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Document Creation Date: 
December 16, 2016
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April 6, 2005
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December 13, 1974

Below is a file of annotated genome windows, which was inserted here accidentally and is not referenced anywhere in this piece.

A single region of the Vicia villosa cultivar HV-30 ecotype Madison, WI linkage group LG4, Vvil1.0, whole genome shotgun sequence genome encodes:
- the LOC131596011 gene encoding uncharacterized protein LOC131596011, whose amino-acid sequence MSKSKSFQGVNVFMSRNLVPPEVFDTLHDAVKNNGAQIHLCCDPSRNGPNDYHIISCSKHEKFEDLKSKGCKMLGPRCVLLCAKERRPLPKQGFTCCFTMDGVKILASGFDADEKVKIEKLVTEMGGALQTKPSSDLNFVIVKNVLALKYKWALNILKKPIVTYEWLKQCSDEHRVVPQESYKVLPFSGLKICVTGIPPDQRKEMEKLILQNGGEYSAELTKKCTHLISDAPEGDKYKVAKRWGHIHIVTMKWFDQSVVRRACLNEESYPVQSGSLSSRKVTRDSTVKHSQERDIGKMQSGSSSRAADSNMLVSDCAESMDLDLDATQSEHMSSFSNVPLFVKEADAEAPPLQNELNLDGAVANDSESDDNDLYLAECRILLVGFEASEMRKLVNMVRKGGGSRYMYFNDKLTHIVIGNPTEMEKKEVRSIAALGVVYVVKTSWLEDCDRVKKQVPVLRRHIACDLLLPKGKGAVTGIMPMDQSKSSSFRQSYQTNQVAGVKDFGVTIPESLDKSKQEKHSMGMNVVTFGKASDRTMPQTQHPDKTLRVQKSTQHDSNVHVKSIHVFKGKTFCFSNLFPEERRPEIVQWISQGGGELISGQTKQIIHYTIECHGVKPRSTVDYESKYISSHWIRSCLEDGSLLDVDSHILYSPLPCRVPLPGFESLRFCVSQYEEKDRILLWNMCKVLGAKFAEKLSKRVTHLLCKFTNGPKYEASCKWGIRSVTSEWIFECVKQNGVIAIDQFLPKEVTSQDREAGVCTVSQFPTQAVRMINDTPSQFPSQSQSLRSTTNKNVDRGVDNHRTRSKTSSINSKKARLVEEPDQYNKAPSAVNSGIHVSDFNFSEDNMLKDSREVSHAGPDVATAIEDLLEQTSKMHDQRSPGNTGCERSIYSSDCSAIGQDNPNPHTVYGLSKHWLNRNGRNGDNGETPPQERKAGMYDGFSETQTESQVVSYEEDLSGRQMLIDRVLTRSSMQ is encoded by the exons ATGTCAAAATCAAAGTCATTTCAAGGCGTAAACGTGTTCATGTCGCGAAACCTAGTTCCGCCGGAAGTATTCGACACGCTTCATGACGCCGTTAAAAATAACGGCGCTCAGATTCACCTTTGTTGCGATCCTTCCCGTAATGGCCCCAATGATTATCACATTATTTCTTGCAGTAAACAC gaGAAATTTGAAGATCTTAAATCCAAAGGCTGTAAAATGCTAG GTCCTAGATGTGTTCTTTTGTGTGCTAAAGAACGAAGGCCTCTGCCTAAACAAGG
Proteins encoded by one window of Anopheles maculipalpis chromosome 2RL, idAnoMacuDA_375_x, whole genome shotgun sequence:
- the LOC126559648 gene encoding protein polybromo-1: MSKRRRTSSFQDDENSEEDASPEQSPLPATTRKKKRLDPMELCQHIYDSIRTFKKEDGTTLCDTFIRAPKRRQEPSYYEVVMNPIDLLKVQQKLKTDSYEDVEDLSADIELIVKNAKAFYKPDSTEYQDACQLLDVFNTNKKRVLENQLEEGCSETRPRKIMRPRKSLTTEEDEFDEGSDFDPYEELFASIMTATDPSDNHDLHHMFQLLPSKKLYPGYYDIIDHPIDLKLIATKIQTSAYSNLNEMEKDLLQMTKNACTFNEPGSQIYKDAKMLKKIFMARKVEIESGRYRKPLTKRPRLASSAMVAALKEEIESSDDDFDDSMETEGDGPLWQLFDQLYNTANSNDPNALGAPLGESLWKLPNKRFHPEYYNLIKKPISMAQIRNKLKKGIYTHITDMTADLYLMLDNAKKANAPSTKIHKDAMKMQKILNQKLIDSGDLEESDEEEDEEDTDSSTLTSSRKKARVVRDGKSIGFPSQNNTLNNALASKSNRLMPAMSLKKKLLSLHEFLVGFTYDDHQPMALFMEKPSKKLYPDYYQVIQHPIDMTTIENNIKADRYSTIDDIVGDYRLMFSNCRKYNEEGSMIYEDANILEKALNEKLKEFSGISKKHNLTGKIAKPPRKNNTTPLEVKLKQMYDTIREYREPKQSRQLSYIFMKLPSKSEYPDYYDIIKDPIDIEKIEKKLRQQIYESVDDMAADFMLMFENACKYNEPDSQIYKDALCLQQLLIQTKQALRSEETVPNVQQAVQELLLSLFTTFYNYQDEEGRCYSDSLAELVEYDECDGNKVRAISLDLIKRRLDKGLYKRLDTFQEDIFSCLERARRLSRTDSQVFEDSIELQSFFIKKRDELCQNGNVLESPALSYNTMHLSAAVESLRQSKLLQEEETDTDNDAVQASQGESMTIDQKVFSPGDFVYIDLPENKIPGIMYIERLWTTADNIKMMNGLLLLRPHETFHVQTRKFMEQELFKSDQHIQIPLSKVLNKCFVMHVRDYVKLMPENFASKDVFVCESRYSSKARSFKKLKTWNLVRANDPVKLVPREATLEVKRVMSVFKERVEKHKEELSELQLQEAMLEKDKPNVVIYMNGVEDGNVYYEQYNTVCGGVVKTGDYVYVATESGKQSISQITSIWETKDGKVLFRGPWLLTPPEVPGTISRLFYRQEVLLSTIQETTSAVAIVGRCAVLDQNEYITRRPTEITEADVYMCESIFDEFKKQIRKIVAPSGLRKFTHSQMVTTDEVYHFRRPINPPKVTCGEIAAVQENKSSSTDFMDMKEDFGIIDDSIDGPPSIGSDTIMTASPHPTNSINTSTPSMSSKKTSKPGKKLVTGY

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- PQ r_ T A d F 1 2005/041T-1A RD079R010 01 0 0 pprove os ease r ~ mac, + 1 rOU r' I- I ~ SUBJECT Importance of the Chilean Solidarity Movement in Europe 25X1 25X1 1. You recently asked that we look into the importance f the Chilean Solidarity Movement (CSM) in Europe I The question arose when suggeste that it constituted a serious vulnerability for the US which should be countered by US moves to cut off aid to Chile and otherwise clearly disavow the junta. The Congress may have already ameliorated the problem by the House move this week to cut off aid to Chile, but the problem will not thereby disappear. 2. In response to your request: a. I asked u to prepare a wrapup of the facts about the CSM in rope (copy attached). convened a session of DDI analysts, together with I lof DDO, to discuss the problem in the light of the paper. 3. The discussion led to the following conclusions: a. The Chile question is popular journalistic stuff all over Europe and it is true enough to say that it has replaced Vietnam as a convenient means of focusing anti-US sentiment. It offers a common ground for communists, socialists and left- to-moderate Christians and liberals to come together on an issue -- when they can agree on little else. b. It is also an embarrassment to our friends in public and official quarters, and there is no respectable voice, public or official, actively willing to defend. c. Whether measured as a rallying point for disparate groups, or as a public impact issue, it is most significant in Portugal, Greece, Italy and Sweden; least so in Britain and West Germany; France is in between. Approved For Release 2005/04/13: CJQ-DP79R01099A001500040001-7 Approved Fo_ Release 2005/04/1 f- 79R01099 01500040001-7 NWOO d. But measurements of impact are very imprecise. It should be noted that: -- Except for Sweden, no European government has shown itself actively exercised about US policy toward Chile,-and certainly none has exerted any strong or recurrent pressure on the US to do anything. -- In all cases, it is local considerations that determine whethr the communists, socialists and others come together or stay apart. Con- sidered as a platform for building a broad anti-US coalition, the Chile issue is unique and marginal in that it does not have impact much beyond the issue itself. -- Offsetting the near-universal disapproval of US policy toward Chile, but much less publi- cised, is the lesson drawn in some quarters that Chile shows the folly of communists pushing too far or too fast for control. The Chilean lesson is central to the PCI's current "historic com- promise" and "soft opposition" strategy, and is no doubt reflected in the USSR's general line of advising European communists to go slow and avoid risks. -- In Greece and especially in Portugal, fears that Chile shows what the US might do to them are no doubt sharpened by the CSM's activities, but would also no doubt be there if the CSM did not exist. They are the result of circumstances having nothing to do with Chile, and will grow or diminish for reasons having nothing to do with Chile. 4. These caveats should not be read as arguments against the US doing what it can to limit damage in Europe over Chile. Congres- sional action this week will help, though the credit will not go to the Administration. Apart from the aid question, there seems no reason why the US should not come on strop er in deploring any bru ttalities of which the junta is guilty. 25X1 5. But one should not hold out hope that the CSM would cease anti-US attacks or go away. The historical record -- including Approved For Release 2005/@4113? :, CIA~RDP79R01099AO01500040001-7 Approved Foelease 2005.7 : RDP79R010$01500040001-7 distortions and exaggerations -- is there, and an ostentatious switch on this issue, given what has been publicly said by the Pres- ident and the Secretary, would probably not persuade those disposed to believe the worst. It would certainly not end the CSM's propa- ganda efforts. It would, however, help our friends to defend us better in public and private, and would remove an irritant with the neutrals, most notably the Swedes. 6. It would be marginal in its impact, case by cas.e, compared to what the US can do on far more critical issues with key countries. al, Thus an ounce of help to Greece o4.-Cyprus, or of aid to Portug 01 would no doubt be worth a pound of gestures over the Chile issue in the country concerned. 25X1 8. If you agree with the argument herein, it would be easy to adapt this memorandum to become a note to HAK from you. I suggest that nothing short of that level would do any good. 25X1 National Intelligence Officer for Western Europe Approved For Release 200510411'3 ;CIA-RDP79R01099A001500040001-7 J'; L Approved For Release 2005/04/13 : CIA-RDP79RO1099AO01500040001-7 BEST COPY A VAILIBLE Approved For Release 2005/04/13 : CIA-RDP79RO1099AO01500040001-7 Approved Fo fleas 2005/04/13 CIA- ,DP79R010901500040001-7 25X1 U,;,R1 1_ SUBJECT: Ramifications of Chilean Solidarity Movement in Western Europe SS ar The Chilean solidarity question-has replaced the Vietnamese solidarity question as the principle rallying poin_ i `.Western Europe for leftist forces bent denigrating the United States and reducing its influence in Europe. In the "cur,-a_-n. months since the September 1973 coup d'etat, an extensive or:ar_iz at onal network. has been built up in Europe, supported and cc loth by the CoF-T-,yni cr rn;.n_r i?^ the ' SS . Eas Qr'' any an,i a the major supporters) and by Western organizations. z_-Jo. centers of exile activity are in Paris and Rome with support _ elements in Helsinki and London. Because of the strong emotional under- currents connected with the Chilean issue and the extensive and intensive propaganda campaign which has been mounted to capitalize on them, there is practically no voice raised in Europe in defense of the Chilean Junta or in defense of the role the United States is said to have played in Chile in the recent past. The Chilean "example" is being cited to create a climate in Portugal, for instance, in which. U.S. initiatives are immediately suspect. The Chilean. 'ca-_Da' Is also being used as the ne es c- through :tihich European non-communists are being brought into continuing cooperation. with, communist parties and fret cganizations in efforts which are basically anti-American and are intended to cast doubts on the United States' reliability,-probity, and dedi cation to democratic principles. End Summary The Socialist and Social Democratic parties in Western Europe rallied immediately to the cause of the Chilean exiles in late 1973. Early initiatives were taken in several European countries to ensure :virtually free entry of Chilean refugees and 25X1 rtu, tia. 6-4 --- ~c Cr. anion ' sr Germany, and :1an1- U,1 1_1 ` w ' io 1n c 17 - Gam) .L L Europe have subsequently moved to Western Europe. Christian Demo- crats -- while not as initially vociferous as their Social Demo- ? it co::ntr' acts we_e also i rcu t a first In attempts at poi- t a ctions cn beha?f of :the Chileans. 25X1 Approved For Release 2005/04/13 : CIA-RDP79RO1099AO01500040001-7 Approved Fo'Fe4se 20054. R-RDP79RO1 OOtOOO4OOO1-7 25X1 Another very ear_y e_:- .:Y le o= such co- operation occurred in Austria, where a "CHile So! i..1arity Front" was for--ed in 'November 1973 by sore 12 local groups, ranging fro= the communist youth, through the Socialist ;:out^_, to the Catholic workers Youth and the "Tr:orT fing Group Criz:-cai Christianity. if Financial assistance to the Chilean solidarity =ove=eat.has been s: Lstantial to the new nove_eat. Western European funds were not far behind 1 Early in 1974, when Beatriz Allende visited Sweden, for e -an.ple, Prize Minister =alme presented her with $110,000 to be used for the Chilean "resistance no 'ement . T' was be - =ado available to the Chilean resistance.) In September The Uruguan Tupa- meros announced that $3 zillion obtained from a kidnap rar!som Several European governments have been pressured by their political parties to cut off aid and support to Chile, and the West Cer-an and Belgium governments have announced t ?at they 25;X1 1i were doing so. Labor union calls for boycotts of shipping to Chile have thus far had less effect. 25X1 25X1 25X1 Approved For Release 2005/04/13 : CIA-RDP79RO1099AO01500040001-7 Approved F e 2005/0 Ir- zDP79RO10 9 f 4-00040001-7 251 25X1 in shor` } the Chilean ? SSUC has struck a responsive chord -c-Cam. -the- ^r_cf-renter. :; ~,~.c?eans have es ~. +.. ~- `1 ... } p ec -. G ~ Approved For Release 2005/04/13 : CIA-RDP79RO1099AO01500040001-7 SEU 1L e 2005/04113: C1A-RDP79R010 015UU040001-7 4 - responded strongly in terms of financial and material support. For a number of reasons, not the least of which is publicity from 1:.S. media sources :which is replayed. and distorted ex- tensively throughout =:urope, the United States (and the Central 1n telligence Agency) has been coupled in European thinking with the overthrow of the Allende government and continued support of the Junta, including its most repressive undemocratic measures. The Eurcpean Com^unists and the Soviet bloc have seized upon this issue to replace Vietnam in themr_dual campaign to reduce U.S. influence, prestige, and creditability in Europe and to encourage and facilitate broad non-Communist - Communist collaboration. Despite s -e sett cks ari si_rg from of r rarn'layirsr the Corar.unis= hand in some forums and from fractionalization within-the, Chilea-a exile movement itself, the campaign appears to have bean quite su_cess- ful to date; certainly it is well funded and highly o _ ganiz _d . The "Chilean exa=ple" is being used with success by Communists and leftists to undermine the U.S position in such places as Portugal, where an unstable internal situation lends itself to drawing parallels, however inexact, with Chile. Approved For Release 2005/04/13 CIA-RDP79RO1099AO01500040001-7